While writing about the AHT I was contacted by Anu Ahlroos – Lehmus, who works with the department at Helsinki University in Finland which identified a DNA test for epilepsy in the Lagotto Romagnola breed. They too would be interested in saliva samples from hounds affected with epilepsy as they are researching the basset breeds and have thousands of samples on file already. If anyone needs her details please let me know.

If breeders are concerned about the risk of producing epilepsy in this breed there is something which can be done right now. The Dutch club did its own research into pedigrees in the late 90s. I have had translations done from the Dutch of the original research papers, let me know if you would like a copy.  There is also a lady within the Dutch club who maintains a database showing which lines might be unsuitable to breed together as there are carriers or affected hounds in the background. As with my own experiences with PRA in another breed in the early 90s, in the days before DNA tests, the only way to keep clear of an inheritable disease would be to reduce the risk of accidentally breeding carriers together – so it would be worth an e mail to our Dutch colleagues to ensure you are not accidentally breeding in a manner which might produce affected basset fauves. You will find them very helpful.

Finally, a word about procedure. No blaming, and no whispering about show ring rivals !  This attitude is both old fashioned and counter productive. If any breed has problems then these are the responsibility of us all.  If you do  lack understanding about basic genetic principles – get to some of the excellent lectures run by the KC or the AHT and start to learn. No one ever sets out to breed a dog with a problem – its how we deal with it thereafter, with compassion and helpfulness, which brings a breed back to rights quickly. As I already know – as the group I worked with managed to eradicate a problem in another breed by working together and being open and careful with carrier lines. We trusted each other and got results. Its the only way…….



2014 show results

April 2014 

We don’t quite know how she managed this, but Ch Mahogany picked up the Points Trophy for Top Winning BfdB bitch 2013 at the Fauve Club AGM…… we also had the excitement of showing her at the Contest of Champions, a great night as Redemption the wolfhound’s great grandson went Best in Show. Well done Ch Moralach the Gambling Man !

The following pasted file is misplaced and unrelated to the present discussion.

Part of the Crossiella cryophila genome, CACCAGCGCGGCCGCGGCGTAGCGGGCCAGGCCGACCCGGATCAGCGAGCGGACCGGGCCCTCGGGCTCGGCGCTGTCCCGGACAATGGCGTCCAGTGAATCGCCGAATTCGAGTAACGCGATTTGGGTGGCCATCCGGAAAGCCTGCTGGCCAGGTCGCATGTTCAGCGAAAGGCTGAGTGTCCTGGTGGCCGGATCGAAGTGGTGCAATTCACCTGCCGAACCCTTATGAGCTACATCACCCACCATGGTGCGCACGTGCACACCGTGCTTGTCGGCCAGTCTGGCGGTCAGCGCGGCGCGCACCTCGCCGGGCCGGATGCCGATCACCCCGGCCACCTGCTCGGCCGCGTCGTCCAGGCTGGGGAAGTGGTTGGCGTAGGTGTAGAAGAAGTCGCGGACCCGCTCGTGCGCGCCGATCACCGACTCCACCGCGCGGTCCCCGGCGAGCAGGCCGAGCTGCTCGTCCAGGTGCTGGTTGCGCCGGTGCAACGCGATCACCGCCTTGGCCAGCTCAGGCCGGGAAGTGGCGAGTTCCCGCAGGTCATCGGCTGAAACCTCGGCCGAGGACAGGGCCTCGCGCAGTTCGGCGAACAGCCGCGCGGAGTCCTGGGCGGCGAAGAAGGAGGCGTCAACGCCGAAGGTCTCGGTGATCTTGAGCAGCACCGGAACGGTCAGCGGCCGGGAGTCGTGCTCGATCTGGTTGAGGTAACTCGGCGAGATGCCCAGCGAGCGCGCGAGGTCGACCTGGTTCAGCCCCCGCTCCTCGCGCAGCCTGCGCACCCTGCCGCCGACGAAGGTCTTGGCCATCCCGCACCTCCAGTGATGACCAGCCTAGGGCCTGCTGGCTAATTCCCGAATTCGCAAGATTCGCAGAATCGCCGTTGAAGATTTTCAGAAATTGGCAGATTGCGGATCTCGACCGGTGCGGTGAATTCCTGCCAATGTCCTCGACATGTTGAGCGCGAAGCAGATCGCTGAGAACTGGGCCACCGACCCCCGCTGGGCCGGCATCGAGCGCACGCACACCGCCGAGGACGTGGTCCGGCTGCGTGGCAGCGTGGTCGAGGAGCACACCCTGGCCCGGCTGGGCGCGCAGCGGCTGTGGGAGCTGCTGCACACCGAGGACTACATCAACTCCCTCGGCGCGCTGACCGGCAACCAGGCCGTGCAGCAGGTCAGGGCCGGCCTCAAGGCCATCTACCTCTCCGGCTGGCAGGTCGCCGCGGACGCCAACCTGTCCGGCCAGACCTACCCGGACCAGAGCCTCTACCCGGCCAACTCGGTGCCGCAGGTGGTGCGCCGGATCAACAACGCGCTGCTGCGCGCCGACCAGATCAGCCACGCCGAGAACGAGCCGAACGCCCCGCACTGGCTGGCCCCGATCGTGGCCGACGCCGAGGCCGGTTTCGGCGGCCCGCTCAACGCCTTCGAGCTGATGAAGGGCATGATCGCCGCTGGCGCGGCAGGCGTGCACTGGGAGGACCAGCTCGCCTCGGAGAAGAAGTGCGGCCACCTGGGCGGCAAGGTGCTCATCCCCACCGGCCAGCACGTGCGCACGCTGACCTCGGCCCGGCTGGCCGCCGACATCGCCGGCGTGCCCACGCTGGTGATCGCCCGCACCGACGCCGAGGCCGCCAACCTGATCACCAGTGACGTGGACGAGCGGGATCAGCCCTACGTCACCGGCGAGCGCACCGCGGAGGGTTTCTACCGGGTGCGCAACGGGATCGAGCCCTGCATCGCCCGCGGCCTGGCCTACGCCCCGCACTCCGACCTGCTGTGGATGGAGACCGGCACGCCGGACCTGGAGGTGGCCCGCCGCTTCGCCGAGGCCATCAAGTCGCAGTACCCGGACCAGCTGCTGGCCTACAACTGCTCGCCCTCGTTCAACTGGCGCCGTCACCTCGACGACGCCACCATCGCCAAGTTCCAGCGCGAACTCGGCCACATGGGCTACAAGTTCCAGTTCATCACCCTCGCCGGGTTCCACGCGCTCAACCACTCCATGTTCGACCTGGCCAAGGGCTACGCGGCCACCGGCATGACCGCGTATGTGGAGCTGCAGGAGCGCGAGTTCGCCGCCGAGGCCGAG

Marmoset went with me to Ireland on the trip to take Duke home, and we took in two dog shows ( as you do). Zetty won her second green star with Best of Breed at Banbridge from Hound specialist Felicity Thompson ( Barnesmoor) which was rather nice.  Only five more to her Irish title, but the Blevwils Fauves are now much harder to get past……

March 2014

Crufts ! a good show for us again this year, with Ch Melchior winning the open dog class containing four other champions, Martel winning another puppy class, and in bitches Ir Ch Clementine second in veteran aged 9 1/2 and Marmoset second in Limit despite her youth.

Hound Open show: Martel second in puppy, and Clementine won Open.

Basset Fauve Open show: Marmoset won limit, and John and Sue Hubble’s Marignac won puppy dog.


February 2014

This was a GREAT month for Sue and John Hubble’s Norbert ( M. Marignac) with three best puppy awards at open shows leading to a hound puppy group second and two Hound puppy group wins.

Manchester Ch Show: Martel won puppy dog again, Annie second in open.

Zetty ( Marmoset) won two best of breeds, she is being brought back tp the ring for 2014 now she is more mature, she will be two in April. Best BfdB at both Maidenhead and Southampton, and 4th in the Hound Group at Southampton.

Ir Ch Hibeck Clementine was BOB at Lichfield for Frank Kane, with Martel Best Puppy.

Hibeck Creme Brûlée won three more postgraduate classes.

January 2014:

Ch Mochras Mahogany ( Annie) was Best of Breed at Boston Championship show and her young half brother Martel reserve best dog for the second show running, also best puppy.

Annie in the group ring

Martel ( Murray) is pictured below – adore this head !

Martel aged 8 months



tid and zetty june 13

2013 shows round up

As we reach the end of the year it seems the wins at the top level of Ch Melchior and Ch Mahogany have made given Mochrashounds ” Top Breeder 2013″. A great result, considering my first BfdB litter was only born 5 years ago. Four Irish Champions now, and an Irish Junior Champion, and the two in the UK, not forgetting Ch Marzipan our first export ( Norway).

Sweeping up the Autumn results – Annie her first two res CCs and Tid another CC from the BfdB Club Championship show.

Aug 13: Its been some time since I updated this list and the wins have been coming thick and fast ! Another double for Ch Melchior and Ch Mahogany at Paignton from Mark Cocozza, following Annie’s third CC at Leeds ( Ir Ch Milo was third in open there). Hound show, just Harmonie and matriach Ir Ch Clementine, the latter winning veteran bitch.WKC, Annie CC and Harmonie won Junior – en route to Ireland, where Harmonie won her Irish Junior Champion title with five excellents and Annie was BOB three times and Green star winner five ( Harmonie took the sixth one !).

Windsor, fauve family excelled themselves here under French Hound specialist Linda Skeritt ( Monkhams). Ch Melchoir CC, Mahogany ( Annie) second CC, BOB and pulled into final few of the Hound Group. Casper second in puppy dog.

Southampton, delighted that Ian and Jo’s Bramble ( Muscadet, Ch Latour x Ch Clementine) actually stood still on the table and earned her first prize. Annie was best of breed this time, over milo, and the pair were second in a big brace class.